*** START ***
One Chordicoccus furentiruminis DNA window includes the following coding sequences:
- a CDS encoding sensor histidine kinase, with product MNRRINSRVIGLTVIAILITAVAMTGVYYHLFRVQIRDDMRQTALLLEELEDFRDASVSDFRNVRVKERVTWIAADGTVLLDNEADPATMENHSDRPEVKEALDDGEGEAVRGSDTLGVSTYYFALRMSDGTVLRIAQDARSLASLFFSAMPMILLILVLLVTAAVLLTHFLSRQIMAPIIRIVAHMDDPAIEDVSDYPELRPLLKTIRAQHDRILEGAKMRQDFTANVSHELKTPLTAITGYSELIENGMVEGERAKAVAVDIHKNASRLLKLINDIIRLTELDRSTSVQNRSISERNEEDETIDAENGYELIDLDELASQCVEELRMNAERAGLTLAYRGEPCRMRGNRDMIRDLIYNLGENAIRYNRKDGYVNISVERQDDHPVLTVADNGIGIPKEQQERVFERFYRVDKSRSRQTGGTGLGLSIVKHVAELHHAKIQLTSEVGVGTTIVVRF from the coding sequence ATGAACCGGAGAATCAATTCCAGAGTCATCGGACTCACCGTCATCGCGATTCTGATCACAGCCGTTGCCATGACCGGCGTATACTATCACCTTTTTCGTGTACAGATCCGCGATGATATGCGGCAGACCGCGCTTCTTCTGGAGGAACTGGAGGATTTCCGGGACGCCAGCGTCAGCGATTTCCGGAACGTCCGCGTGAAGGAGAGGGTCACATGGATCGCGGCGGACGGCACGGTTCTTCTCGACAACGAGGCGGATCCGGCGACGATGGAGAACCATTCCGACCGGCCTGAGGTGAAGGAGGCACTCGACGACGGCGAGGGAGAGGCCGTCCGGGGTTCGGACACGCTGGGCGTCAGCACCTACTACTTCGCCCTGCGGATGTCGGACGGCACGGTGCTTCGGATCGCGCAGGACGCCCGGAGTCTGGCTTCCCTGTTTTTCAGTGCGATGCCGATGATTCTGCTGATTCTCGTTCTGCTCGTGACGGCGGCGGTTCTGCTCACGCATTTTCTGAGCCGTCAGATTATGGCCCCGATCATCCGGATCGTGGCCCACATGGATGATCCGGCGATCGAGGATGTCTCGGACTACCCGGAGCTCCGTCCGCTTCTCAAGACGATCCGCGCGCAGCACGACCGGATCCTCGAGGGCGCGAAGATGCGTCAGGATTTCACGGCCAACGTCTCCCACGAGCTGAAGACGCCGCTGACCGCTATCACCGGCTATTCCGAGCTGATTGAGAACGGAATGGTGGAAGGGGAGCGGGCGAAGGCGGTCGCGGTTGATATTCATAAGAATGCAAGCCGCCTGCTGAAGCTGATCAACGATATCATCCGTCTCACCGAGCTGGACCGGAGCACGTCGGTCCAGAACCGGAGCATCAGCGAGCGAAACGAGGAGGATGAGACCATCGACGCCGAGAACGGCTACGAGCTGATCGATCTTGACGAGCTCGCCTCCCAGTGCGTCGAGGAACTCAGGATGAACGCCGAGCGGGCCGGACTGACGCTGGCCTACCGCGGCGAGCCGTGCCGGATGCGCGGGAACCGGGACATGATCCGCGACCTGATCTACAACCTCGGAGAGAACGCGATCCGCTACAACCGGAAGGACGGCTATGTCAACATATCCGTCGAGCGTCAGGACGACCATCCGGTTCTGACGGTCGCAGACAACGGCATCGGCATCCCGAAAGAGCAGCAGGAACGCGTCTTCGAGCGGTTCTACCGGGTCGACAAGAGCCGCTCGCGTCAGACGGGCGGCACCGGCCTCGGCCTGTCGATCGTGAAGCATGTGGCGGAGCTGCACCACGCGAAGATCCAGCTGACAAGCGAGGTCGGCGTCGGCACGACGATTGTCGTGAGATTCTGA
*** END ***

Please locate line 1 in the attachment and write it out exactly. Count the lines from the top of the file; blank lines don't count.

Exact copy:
One Chordicoccus furentiruminis DNA window includes the following coding sequences: